Tracking Ten Years of Space Station 'Stuff'
Garrett Reisman floats inside the International Space Station's Zvezda service module.
Credit: NASA

This story was updated at 1:08 p.m. EST.

Imagine for the moment that you moved into a one bedroom apartment 10 years ago. Over the course of the past decade, you've torn down seven walls between your room and the neighbors, giving you a total of eight rooms. You needed the extra space as 15 of your friends sent 167 people to move in, some staying as long as six months.

Oh, and did we mention your place lacks gravity?

The first "room" for the International Space Station (ISS) launched 10 years ago today, and since then 78 "moving vans" -- rockets -- have delivered new rooms (modules), furniture (equipments racks), and residents (cosmonauts, astronauts and spaceflight participants).

That's a lot of stuff, and when most people on Earth have a hard enough time finding the keys or the remote control, let alone something they received 10 years ago, you have to wonder how anyone finds anything aboard the ISS after 57,309 trips around the planet since November 20, 1998.

Shopping at the space station

Garrett Reisman knows firsthand; he lived on-board the station for three months, just shy of the 10th anniversary of the launch of Zarya, the Russian-built functional cargo block (FGB) that was the first module to reach orbit. He returned to the ground this past June.

"Some modules are really packed," Reisman recalled, "like the FBG is completely covered with stuff. It is pretty much to capacity. It is very difficult to work in there."

He said the same is true for the Russian service module Zvezda and the Pirs docking compartment, launched in 2000 and 2001 respectively.

"The Russian segment is kind of maxed out on storage space," he told collectSPACE.com during an interview. "The rest of the station is actually in a lot better shape."

Of course, the newer the segment, the less chance it has had to become cluttered. Reisman arrived at the ISS just a month after the addition of the European lab Columbus, and was there to help with the docking of two parts of the Japanese experiment module Kibo, the most recent living rooms to be added.

Not that the solution is as simple as just redistributing the supplies between segments.

"You just can't put anything anywhere you want," Reisman explained. "You have to get [Mission Control's] concurrence to move any major item from a module to another. You can certainly make suggestions, but cargo space and storage space is one of those things that is negotiated contractually. So you can't just take like all the Russian gear and stick it in the European module without approval from the ground. That's subject to negotiations."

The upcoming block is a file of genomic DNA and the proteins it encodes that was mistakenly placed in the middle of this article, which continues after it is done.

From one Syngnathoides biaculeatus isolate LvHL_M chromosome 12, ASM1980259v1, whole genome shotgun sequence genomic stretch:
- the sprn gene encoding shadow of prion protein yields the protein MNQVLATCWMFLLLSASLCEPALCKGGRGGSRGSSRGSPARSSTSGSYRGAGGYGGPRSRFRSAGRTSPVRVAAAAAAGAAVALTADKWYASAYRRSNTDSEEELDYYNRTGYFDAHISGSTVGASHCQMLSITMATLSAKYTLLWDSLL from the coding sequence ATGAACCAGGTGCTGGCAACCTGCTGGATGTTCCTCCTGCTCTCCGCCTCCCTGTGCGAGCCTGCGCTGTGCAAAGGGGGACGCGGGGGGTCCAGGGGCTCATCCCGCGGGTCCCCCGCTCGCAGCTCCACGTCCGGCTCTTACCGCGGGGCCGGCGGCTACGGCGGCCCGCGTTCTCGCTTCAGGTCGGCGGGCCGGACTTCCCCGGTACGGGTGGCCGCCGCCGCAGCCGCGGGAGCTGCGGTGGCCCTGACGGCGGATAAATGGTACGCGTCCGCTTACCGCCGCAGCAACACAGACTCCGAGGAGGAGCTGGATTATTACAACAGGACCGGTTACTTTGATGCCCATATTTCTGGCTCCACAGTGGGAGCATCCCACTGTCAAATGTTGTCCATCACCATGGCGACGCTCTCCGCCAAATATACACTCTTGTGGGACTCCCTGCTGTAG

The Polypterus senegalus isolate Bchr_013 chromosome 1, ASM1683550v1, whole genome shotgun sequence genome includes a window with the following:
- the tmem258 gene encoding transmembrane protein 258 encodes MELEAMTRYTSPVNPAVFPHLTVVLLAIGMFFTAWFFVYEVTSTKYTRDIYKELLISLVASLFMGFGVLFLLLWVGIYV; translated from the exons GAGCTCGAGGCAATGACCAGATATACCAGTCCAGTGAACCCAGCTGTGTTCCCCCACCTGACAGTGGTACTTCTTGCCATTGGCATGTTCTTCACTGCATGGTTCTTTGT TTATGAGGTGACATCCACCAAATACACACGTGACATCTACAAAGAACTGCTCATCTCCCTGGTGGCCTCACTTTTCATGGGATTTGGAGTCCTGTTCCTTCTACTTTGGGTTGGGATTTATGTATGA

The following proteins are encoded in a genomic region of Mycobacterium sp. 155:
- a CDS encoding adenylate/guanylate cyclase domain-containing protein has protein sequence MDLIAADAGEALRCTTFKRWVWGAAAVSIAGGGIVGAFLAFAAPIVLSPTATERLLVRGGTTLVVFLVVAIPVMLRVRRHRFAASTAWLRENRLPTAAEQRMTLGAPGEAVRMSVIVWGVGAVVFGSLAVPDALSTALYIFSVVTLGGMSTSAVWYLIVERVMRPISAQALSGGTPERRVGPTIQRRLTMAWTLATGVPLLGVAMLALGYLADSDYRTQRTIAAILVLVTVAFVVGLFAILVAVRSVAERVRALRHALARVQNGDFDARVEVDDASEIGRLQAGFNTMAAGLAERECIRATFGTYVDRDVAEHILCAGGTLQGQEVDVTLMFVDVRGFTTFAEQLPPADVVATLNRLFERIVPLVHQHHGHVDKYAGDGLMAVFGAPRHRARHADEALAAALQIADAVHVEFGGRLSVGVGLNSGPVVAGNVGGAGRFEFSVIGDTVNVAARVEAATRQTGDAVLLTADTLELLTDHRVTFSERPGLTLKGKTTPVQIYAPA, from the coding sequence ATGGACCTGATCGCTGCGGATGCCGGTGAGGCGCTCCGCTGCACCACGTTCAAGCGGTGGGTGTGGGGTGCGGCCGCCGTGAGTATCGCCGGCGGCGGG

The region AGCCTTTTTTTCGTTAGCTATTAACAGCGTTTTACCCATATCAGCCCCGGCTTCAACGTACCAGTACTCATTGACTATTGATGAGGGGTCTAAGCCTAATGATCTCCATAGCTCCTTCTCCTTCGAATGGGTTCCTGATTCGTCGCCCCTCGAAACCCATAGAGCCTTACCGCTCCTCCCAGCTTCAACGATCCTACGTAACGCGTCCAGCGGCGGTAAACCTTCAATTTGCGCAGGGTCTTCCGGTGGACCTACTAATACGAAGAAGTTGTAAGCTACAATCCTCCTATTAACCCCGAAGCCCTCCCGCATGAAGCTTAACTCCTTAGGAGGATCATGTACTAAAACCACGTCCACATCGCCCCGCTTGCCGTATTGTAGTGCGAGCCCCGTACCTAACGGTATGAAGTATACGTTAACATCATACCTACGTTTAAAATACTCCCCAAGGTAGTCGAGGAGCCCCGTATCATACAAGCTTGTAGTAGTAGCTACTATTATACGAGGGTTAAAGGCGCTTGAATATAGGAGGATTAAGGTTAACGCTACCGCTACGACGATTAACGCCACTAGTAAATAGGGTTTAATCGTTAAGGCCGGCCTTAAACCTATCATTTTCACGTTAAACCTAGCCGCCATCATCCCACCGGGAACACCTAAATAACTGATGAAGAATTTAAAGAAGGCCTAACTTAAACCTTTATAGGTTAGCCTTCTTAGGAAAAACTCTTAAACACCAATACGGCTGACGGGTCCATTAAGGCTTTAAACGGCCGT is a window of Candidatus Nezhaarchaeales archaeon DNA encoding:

Beyond international relations however, there's another good reason why the ISS residents can't just reorganize as they see fit: there is a method to the madness, or in this case, storage.

"It is incredible how well the ground does know where things are," Reisman reflected. "It really surprised me when I was up there how good they were. There were times when I was looking for something and I would call down and within a matter of minutes, or at least hours, they would come up with a location and low and behold, there it would be."

That Mission Control can locate just about any piece part aboard a station orbiting 200 miles up can be credited to a technology most people on the ground are familiar with when shopping: barcodes.

"One of the things we learned from the Russians from our partnership is that we knew that this issue of storage and location was a major issue on space stations. That this is not something that can be taken lightly," said Reisman.

Though the U.S. had operated Skylab 35 years ago, the Russians' experience with orbiting outposts was greater given their multiple Salyut stations and the 15 years they operated the Mir space station. As such, they developed an inventory management system (IMS).

"Everything on the station, pretty much everything -- I mean, like individual pieces of underwear, for example, might not have it to this detail, but -- almost every major piece of equipment up there has a barcode on it," shared Reisman. "It also has a serial number and a part number that is entered into a database that is available on our computers throughout the whole ship, both the Russian and U.S. segments."

"You can do searches and you can say, 'Okay, I want to know where all the 9/16th hex-head sockets are located.' You just do a search and it will tell you that they are located in this particular module, in this particular rack in this particular bag."

Keeping the database updated is the responsibility of every crew member, and the ground watches -- literally -- to make sure that they do.

"They can watch on video as we work, so they have a great collective knowledge about where things have been in the past and where they probably are currently," added Reisman.

Not that the astronauts have to go around remembering barcode numbers in their heads.

"We have barcode readers," explained Reisman, "so just like doing inventory in the supermarket, where you have a little laser that you shine on the barcode and it beeps and it tells you what you have, you don't have to manually enter barcodes into the computer. You can scan an item and then scan its new location, push a button and through an RF link, it updates the location in the database."

Continue reading at collectSPACE.com about Reisman's adventures in label-making and the label-less toy action figures he left behind.

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